• Localised thickening or hardening
  • Swelling or feeling heavy in a specific location
  • Changing the texture or appearance of the skin, such as the development of dimpling
  • Change in size or shape
  • Newly inverted nipple

Other indications might be:


  • Breast discomfort
  • Nipple discomfort
  • A lump under the arm
  • A discharge other than breast milk




There are two types of ILC treatment: local and systemic. Local treatments focus on the tumor and its surroundings, whereas systemic treatments travel throughout your body, killing any cancer cells that have spread. Treatments for invasive lobular carcinoma at the local and systemic levels. Local treatments include the following:


  • Surgery. In most cases, this is the first line of treatment for invasive lobular carcinoma. To remove the tumour, a lumpectomy or mastectomy is performed. Your surgeon will also check to see if the cancer has spread to your lymph nodes during the procedure.
  • Radiation Treatment. This procedure directs high-energy radiation rays at your breast, underarms, and surrounding areas. Following surgery, radiation therapy is frequently recommended to destroy any remaining cancer cells.


Systemic treatments include the following:


  • Chemotherapy - Drugs are used in this treatment to kill cancer cells. It could be used before surgery to shrink the tumour. It could also be used after surgery to eliminate any remaining cancer cells.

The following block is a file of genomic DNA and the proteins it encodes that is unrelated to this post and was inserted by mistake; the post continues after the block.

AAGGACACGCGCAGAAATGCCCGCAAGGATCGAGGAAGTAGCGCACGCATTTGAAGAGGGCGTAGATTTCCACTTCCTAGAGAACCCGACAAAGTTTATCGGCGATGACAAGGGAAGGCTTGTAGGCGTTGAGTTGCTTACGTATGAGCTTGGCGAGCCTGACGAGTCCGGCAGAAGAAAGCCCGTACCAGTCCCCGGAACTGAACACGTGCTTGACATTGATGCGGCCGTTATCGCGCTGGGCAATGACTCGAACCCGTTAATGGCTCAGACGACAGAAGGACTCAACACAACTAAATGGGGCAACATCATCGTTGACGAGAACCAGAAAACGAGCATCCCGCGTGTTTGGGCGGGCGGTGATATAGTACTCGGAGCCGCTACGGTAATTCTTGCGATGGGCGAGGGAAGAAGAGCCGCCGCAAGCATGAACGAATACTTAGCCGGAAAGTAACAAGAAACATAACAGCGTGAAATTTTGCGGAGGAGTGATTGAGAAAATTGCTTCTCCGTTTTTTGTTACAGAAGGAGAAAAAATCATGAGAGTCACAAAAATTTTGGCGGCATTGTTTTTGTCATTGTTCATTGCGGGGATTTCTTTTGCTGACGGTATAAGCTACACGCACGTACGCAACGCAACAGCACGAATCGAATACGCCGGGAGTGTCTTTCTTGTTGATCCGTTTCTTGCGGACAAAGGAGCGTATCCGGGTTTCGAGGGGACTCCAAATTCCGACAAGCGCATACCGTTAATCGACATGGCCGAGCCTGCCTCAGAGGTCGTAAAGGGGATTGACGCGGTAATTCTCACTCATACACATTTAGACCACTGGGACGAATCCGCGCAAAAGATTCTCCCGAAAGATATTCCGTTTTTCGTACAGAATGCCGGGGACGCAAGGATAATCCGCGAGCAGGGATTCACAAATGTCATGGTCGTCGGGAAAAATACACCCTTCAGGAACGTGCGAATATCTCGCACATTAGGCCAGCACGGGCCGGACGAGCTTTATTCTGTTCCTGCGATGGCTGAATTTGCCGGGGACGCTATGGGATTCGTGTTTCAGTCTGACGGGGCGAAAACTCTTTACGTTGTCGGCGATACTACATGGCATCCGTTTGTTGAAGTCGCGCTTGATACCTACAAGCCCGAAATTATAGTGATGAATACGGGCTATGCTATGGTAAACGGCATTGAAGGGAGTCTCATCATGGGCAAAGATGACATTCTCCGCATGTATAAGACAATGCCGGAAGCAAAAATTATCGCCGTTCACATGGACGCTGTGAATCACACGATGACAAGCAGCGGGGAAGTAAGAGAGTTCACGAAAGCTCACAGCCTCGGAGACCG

• Therapy that is targeted -  This type of treatment destroys cancer cells by targeting specific characteristics of the cells. Targeted therapy is less likely to destroy healthy cells than chemotherapy.
  • Hormone replacement therapy - Antihormone therapy may be an option if cancer tests positive for hormone receptors, which most ILCs do. This method reduces the amount of oestrogen in your body. As a result, it either prevents or slows the growth of breast cancer cells.


Risk factors:


You're more likely to get ILC if you're:


  • Female or assigned as a female at birth (AFAB)
  • AFAB and taking hormone replacement medication (HRT)
  • Post-menopausal
  • Carry cancer-causing genes.


If you have received a diagnosis of lobular carcinoma in situ (LCIS), your chance of acquiring ILC may rise. LCIS is characterized by the discovery of atypical or abnormal cells that are restricted to the lobules and have not penetrated the surrounding breast tissue.


LCIS, which is not cancer, is a rare condition.




Breast cancer that begins in the milk-producing ducts or lobes of your breasts is known as invasive lobular carcinoma. If it is diagnosed and managed before it spreads beyond your breasts to adjacent lymph nodes, this slow-growing cancer can be cured. The signs of less severe conditions may mirror those of lobular carcinoma. Do not be reluctant to speak with a healthcare professional if you detect changes.

Dr Rajeev Agarwal
Cancer Care
Meet The Doctor